Having been in ascension for four long, painful years, the Dots of this nation are now stunned, brimming with new conspiracy theories, furious and disbelieving that their construct of reality has somehow crumbled, as that nail-biter of an election finally concluded with the overwhelming popular vote and electoral college selection of Joe Biden as 46th President of the United States of America.  Nevertheless, as I pointed out to a fuming and incredulous acquaintance, one could consider this just the swing of the pendulum.  “Give it four years, and, who knows—maybe you can elect Jared Kushner or Trump Jr. or Eric Trump or even, saints preserve us, Ivanka,” I suggested.  (On the other hand, maybe not, since I devoutly hope and expect that most of that crew of con men/women, slum lords, Hatch Act violators, and tax evaders will be languishing in prison.)

But having lived through the last four years in this nation, I will never again underestimate the power of The Dot Principle.

If you liked this post, you might also enjoy the essay, “The Benefit of the Doubt”, which you can locate in the Archives from July 31, 2019.

 

 

 

The Savage Reviewer, Part 2 (or, Revenge Isn’t So Sweet!)

§ Revenge isn’t always so sweet, Author Who Cannot Spell! §

As I mentioned in the post “The Savage Reviewer”, I depend heavily on reviews when selecting the books I read, and return the favor by writing reviews. I was a lot more hesitant to criticize—much kinder, and certainly far more generous with praise–when I was initially writing book reviews. Now, having gotten into the swing of the game, I’ve become far more critical…and a lot more honest.

This all came to mind a few weeks ago as I was clearing out spam from the Comments section of this blog. I admit it with wholehearted shame: I am really, really bad about checking the Spam section and removing comments that have been diverted there! I’m far too trusting of WordPress’s excellent spam filters, which seem to catch most problems. Regular comments arrive in a notification to my e-mail, with a request that they be approved—or not. I rarely fail to approve a comment, since most of my few followers are friends and family members who are actually quite crazy enough to enjoy reading my weekly maunderings.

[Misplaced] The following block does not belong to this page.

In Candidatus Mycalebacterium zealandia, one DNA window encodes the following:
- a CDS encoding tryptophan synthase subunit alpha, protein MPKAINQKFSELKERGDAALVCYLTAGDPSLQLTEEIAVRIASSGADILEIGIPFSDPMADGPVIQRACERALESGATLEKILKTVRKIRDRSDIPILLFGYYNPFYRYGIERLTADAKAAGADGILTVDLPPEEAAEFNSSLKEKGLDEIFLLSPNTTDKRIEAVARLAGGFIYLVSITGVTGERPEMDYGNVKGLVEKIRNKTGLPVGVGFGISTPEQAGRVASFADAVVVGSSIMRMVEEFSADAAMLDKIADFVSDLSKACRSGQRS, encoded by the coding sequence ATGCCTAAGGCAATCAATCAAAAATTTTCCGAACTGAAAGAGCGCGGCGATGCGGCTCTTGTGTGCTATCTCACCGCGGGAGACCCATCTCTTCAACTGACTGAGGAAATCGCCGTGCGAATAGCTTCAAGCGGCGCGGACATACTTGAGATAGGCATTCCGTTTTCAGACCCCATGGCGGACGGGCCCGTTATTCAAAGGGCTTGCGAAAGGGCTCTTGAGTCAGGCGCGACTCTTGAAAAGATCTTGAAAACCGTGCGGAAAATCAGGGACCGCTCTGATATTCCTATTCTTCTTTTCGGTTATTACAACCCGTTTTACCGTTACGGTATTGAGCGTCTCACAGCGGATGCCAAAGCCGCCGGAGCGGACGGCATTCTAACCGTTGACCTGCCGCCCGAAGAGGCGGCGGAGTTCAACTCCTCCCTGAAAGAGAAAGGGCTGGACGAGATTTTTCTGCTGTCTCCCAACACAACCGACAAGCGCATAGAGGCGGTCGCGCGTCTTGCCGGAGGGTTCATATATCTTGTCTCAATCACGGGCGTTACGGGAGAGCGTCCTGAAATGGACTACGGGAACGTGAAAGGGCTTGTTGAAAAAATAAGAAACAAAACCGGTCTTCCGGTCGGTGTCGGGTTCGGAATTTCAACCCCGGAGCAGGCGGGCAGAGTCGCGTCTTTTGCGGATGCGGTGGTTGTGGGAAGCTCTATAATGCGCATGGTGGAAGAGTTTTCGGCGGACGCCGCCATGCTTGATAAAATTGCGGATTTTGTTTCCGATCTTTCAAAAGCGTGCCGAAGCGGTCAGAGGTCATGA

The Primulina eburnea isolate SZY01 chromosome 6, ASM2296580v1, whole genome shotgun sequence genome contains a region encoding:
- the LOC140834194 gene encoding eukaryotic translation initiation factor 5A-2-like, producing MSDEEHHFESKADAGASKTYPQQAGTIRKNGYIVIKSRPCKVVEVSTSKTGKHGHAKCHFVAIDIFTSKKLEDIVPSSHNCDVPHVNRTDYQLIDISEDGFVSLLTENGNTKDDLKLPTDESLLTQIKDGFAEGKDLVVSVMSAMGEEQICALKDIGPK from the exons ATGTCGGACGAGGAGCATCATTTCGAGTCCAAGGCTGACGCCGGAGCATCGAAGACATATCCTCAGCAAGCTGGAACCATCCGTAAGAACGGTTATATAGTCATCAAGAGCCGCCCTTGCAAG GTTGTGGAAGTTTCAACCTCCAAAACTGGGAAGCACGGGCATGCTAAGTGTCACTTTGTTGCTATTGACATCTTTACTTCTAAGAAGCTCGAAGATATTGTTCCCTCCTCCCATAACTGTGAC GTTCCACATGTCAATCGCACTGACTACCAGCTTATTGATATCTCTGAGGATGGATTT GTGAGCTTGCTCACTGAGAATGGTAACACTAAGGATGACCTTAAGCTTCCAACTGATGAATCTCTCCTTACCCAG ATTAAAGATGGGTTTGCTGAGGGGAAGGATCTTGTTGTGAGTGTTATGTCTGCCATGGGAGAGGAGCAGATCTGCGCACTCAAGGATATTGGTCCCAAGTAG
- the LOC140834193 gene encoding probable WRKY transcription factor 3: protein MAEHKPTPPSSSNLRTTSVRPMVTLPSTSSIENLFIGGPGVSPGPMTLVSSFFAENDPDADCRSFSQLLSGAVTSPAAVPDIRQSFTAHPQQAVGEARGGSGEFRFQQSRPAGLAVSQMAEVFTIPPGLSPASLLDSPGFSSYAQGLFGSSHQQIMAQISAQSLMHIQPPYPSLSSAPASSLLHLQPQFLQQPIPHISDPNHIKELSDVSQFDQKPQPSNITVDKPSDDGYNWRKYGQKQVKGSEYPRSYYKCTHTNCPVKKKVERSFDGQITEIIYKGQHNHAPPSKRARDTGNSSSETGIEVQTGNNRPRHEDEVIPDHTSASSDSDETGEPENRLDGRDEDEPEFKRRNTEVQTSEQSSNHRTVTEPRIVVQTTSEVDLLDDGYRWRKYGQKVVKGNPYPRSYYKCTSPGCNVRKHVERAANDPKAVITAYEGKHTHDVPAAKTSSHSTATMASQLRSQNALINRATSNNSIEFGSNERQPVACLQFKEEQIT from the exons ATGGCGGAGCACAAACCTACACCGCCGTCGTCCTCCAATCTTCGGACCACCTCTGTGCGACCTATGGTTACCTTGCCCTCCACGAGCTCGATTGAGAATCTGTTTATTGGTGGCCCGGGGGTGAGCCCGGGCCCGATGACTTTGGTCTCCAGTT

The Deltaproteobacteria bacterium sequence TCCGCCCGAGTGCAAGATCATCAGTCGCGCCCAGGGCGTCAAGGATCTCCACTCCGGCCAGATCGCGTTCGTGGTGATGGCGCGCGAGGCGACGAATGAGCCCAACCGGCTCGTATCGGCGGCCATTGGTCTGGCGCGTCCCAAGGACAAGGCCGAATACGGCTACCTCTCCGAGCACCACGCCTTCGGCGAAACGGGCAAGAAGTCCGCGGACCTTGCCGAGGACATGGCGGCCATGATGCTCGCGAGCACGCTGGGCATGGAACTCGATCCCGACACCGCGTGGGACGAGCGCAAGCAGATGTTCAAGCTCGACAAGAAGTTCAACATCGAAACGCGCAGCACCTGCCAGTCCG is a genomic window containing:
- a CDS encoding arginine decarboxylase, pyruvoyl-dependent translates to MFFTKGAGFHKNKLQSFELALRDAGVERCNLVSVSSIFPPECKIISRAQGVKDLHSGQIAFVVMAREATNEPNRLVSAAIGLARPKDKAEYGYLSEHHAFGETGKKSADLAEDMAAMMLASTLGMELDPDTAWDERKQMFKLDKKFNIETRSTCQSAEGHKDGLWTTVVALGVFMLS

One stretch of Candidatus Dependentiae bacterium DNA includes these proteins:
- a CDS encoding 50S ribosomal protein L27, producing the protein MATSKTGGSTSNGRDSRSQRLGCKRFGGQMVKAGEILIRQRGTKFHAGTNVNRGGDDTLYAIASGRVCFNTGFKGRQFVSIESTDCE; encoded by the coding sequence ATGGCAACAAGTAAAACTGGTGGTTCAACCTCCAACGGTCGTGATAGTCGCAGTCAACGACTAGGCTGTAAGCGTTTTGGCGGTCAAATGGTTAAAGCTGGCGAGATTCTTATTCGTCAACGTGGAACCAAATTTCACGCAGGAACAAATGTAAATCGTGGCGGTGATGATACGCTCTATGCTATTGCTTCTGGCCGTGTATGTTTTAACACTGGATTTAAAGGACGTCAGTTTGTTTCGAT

But an occasional genuine comment gets diverted to the Spam section that I am so dilatory about monitoring. And so it was that a few weeks ago, as I ran a “search and destroy” on the multi-car pileup in that folder, I came across a rather snide remark responding to an older post.

The commenter observed that my essays were “so rife with misspellings that it made what should have been a pleasure into an ordeal”.

Hmmm.

Now, while I’m not precisely spelling bee championship material, I’m can say, in all honesty, that I am “knot to bad” (pathetically poor humor, yes) at spelling. During elementary school, I usually received an “A” in that category on the majority of my report cards. And while my abilities have declined a bit since that long-ago era, I am wise enough to NOT trust the spell-checker. Oh, I rely on it—I just don’t trust the darned thing. I’ve never forgotten that brilliant little poem, Candidate for a Pullet Surprise, by Dr. Jerrold H. Zar, that circulated so constantly several years ago:

I have a spelling checker
It came with my pea sea.
It plane lee marks four my revue
Miss steaks aye can knot sea.
I ran this poem thru it
I’m sure your pleased to no
Its letter perfect in it’s weigh
My checker told me sew.

But, spell checker or not, since I am editing my own material, an occasional error does slip through. Nevertheless, I felt that “rife” was pushing matters just a bit. So I began to comb through recent posts, coming across a mistake or two here and there, most of them more in the form of a typing mis-stroke than an actual spelling error. I checked with some friends, also, who read my blog posts regularly; they claimed to have rarely found spelling errors. Having satisfied myself in this regard, then, I deleted the obnoxious comment.

Yet something about the remark still bothered me. I finally put my finger on the problem: They were my own words.